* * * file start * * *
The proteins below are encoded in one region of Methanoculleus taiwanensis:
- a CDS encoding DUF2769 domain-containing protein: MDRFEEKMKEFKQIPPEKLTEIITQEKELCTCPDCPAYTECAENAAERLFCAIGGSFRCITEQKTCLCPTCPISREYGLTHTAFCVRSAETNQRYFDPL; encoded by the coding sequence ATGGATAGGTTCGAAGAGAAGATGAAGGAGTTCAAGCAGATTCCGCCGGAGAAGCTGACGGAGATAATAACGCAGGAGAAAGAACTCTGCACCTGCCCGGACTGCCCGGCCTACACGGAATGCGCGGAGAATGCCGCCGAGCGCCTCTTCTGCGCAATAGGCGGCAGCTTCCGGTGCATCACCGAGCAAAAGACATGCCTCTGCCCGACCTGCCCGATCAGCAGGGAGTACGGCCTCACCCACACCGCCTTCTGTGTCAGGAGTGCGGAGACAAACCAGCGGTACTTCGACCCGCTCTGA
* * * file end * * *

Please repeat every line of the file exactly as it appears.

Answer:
The proteins below are encoded in one region of Methanoculleus taiwanensis:
- a CDS encoding DUF2769 domain-containing protein: MDRFEEKMKEFKQIPPEKLTEIITQEKELCTCPDCPAYTECAENAAERLFCAIGGSFRCITEQKTCLCPTCPISREYGLTHTAFCVRSAETNQRYFDPL; encoded by the coding sequence ATGGATAGGTTCGAAGAGAAGATGAAGGAGTTCAAGCAGATTCCGCCGGAGAAGCTGACGGAGATAATAACGCAGGAGAAAGAACTCTGCACCTGCCCGGACTGCCCGGCCTACACGGAATGCGCGGAGAATGCCGCCGAGCGCCTCTTCTGCGCAATAGGCGGCAGCTTCCGGTGCATCACCGAGCAAAAGACATGCCTCTGCCCGACCTGCCCGATCAGCAGGGAGTACGGCCTCACCCACACCGCCTTCTGTGTCAGGAGTGCGGAGACAAACCAGCGGTACTTCGACCCGCTCTGA